Op-Ed: Too Close for Comfort
A post-seminary Lubavitcher girl wrote the following op-ed, which she shared with CrownHeights.info on condition of anonymity, regarding the feelings of discomfort she and her fellow students would often have while being mentored by male rabbis and Mashpi’im.
The author, who acknowledges that the rabbis in question are likely oblivious to the discomfort of the girl/s in their presence, compiled a list of nine tips she wishes to impart to all men who educate and mentor young women, so that they may avoid any inappropriate and/or awkward situations down the line.
Too Close for Comfort – by Anonymous:
Having grown up in a family where no sensitive topic remained taboo or was ever swept under the rug (for better or worse), my siblings and I were in tune and sensitive to all kinds of sleazy, gross, or somewhat off putting behavior. We would later on discuss if this intuition was in fact correct, and more often than not, we were right.
As a high school student, seminary student, shluchah, and counselor I have seen my fair share of dedicated shluchim, rabbis and rebbetzins. I enjoyed my years and summers thoroughly, but unfortunately not all my friends were left with the same feelings.
I honest to G-d don’t believe that every experience was vindictive or even on purpose, but the girl took it to heart and left with a bad taste.
We are encouraged to stay away from the opposite gender until the appropriate age. Yet, then we are having farbrengans late into the night with rabbis. Young rabbis, old rabbis, it doesn’t matter. In fact principals are encouraging these bonds. To me, this is worse. These men have families and are committed. These girls are single and vulnerable.
I write this as a guide for rabbis and even female principals. I pity some of the rabbis we bad-mouthed. They did not realize how inappropriate their behavior was. Hopefully this guide will help you be more cautious.
These scenarios are all based on true stories. A friend of mine recalled a rabbi telling her to be more tznius. She never will forget that, and neither will my class.
- Never in your right mind tell a girl she is not tznius, and this may even apply to your own daughter or wife. It’s NOT your place. It’s wrong, and very creepy. You will accomplish nothing. The girl will never look at you the same way and you will turn her off. She will most definitely repeat the story to many friends and you will be accused of a lot worse.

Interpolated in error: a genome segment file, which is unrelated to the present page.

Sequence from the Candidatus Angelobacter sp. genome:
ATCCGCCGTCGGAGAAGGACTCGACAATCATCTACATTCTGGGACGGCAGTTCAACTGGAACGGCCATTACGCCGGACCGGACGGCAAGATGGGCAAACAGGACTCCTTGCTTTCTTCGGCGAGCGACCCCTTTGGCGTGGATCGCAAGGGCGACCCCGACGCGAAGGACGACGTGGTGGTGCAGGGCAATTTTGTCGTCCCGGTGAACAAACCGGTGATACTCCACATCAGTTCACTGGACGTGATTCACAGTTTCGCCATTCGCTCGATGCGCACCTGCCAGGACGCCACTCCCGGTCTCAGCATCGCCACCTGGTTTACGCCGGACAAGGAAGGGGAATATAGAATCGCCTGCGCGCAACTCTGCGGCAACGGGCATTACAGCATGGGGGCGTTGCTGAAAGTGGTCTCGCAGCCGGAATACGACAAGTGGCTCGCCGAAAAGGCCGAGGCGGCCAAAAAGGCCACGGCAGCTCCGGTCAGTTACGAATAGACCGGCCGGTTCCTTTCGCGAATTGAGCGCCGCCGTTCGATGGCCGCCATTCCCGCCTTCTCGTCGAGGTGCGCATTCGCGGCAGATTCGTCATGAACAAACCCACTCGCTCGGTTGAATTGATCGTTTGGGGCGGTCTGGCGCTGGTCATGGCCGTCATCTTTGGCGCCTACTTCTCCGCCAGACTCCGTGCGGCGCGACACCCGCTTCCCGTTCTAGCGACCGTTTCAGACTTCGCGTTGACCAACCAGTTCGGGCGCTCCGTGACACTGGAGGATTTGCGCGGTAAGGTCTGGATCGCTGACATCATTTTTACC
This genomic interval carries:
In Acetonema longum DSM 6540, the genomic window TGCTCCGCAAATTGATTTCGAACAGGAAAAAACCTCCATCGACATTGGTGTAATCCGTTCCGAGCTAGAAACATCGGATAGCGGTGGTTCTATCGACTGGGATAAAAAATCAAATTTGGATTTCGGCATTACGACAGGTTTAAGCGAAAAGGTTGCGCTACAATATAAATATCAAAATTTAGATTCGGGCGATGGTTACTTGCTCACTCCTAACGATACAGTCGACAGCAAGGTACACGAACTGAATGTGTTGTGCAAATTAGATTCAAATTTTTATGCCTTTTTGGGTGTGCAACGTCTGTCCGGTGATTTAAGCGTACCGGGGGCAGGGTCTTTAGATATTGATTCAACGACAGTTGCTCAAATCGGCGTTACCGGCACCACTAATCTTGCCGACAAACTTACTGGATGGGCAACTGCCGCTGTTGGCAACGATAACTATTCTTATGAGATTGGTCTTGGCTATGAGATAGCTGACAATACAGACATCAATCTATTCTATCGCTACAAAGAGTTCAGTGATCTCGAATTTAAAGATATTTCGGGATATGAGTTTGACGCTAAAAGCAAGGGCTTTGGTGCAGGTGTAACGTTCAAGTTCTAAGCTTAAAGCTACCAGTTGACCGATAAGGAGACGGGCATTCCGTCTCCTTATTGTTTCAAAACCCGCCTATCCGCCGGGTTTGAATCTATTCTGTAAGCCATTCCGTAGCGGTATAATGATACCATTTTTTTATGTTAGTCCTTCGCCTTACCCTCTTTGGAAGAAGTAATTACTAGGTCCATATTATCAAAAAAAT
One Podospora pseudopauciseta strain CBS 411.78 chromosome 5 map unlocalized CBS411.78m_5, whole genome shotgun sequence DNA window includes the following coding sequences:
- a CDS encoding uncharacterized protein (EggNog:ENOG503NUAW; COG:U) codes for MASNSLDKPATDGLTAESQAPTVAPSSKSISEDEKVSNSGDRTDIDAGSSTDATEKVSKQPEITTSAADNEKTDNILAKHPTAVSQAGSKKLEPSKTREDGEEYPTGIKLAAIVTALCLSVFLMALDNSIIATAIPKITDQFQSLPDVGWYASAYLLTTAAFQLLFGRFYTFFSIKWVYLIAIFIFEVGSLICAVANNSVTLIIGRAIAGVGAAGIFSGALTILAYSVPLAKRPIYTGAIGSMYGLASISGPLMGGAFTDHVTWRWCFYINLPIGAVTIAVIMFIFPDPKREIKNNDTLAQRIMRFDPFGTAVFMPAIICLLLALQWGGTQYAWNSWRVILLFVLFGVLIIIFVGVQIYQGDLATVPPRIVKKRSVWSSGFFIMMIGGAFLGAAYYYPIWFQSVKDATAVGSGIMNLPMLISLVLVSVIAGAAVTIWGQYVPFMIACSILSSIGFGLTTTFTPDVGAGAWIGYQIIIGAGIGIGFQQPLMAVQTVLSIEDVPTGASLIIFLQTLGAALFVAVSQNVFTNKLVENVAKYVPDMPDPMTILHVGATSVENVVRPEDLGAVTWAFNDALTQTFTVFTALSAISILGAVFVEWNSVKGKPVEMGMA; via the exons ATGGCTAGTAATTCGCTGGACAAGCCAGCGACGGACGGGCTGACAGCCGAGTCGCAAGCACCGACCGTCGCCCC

- Your tone. Teasing, winking, combating, clever comebacks. They’re not your daughters, sisters, or friends.
- Speaking to girls after school. Avoid it. If necessary, make sure there are people in the vicinity.
When a girl goes away from home her defenses are down. I don’t care how popular she is, she’s not in her element and that’s a fact. Small things to you may mean big things to her.
- If you have to ask, “are you comfortable with this?” (This silly question was asked by several men) then skip it. Very few girls will say, “no, I am not.”
You are the adult.
- DRINKING. If you are speaking to girls, think before you drink. You may trust yourself, but it can be downright scary and uncomfortable for a girl. You can be the nicest tipsy person but it doesn’t matter.
A girl told me that a rabbi at the end of the kiddush complimented her appearance. She left quickly knowing the rabbi would never remember it. Needless to say he never mentioned it, and that girl is still nauseous from the memory.
- Late night visit to the dorm or counselor house? How about not? Leave it for the next day even if it’s really important or have them meet you and your wife by a different location. Even if you leave a warning …there is always the one that did not hear.
- Farbrenging late into the night. Nothing about that is chassidish, let alone frum. A farbrengan with a married man needs to have a time slot: half hour, forty five minutes…otherwise sitting around into the wee hours when peoples defenses are weak can be classified as sketchy. There needs to be a wife present and even then…A bnos head does not count! When a rabbi farbrenged very late into the night with my high school all I kept thinking was where is his wife?
- Never put your wife down. I had a rabbi tell me, “please don’t mention this to my wife, she doesn’t understand these things.” It was ridiculous. You are showing me who your priorities are.
- Personal space. Make sure she has personal space.
**A note to female principals: Derech Eretz is essential in a classroom. However when too much trust is given to a mortal man, the blame rests on both of you. Why do you let alcohol by the farbrengans?
I’ve had female principals worship the ground a farbrenganer/lecturer walked on. Please don’t be naive. Let everyone know you’re watching and be responsible for the GIRLS you are entrusted with.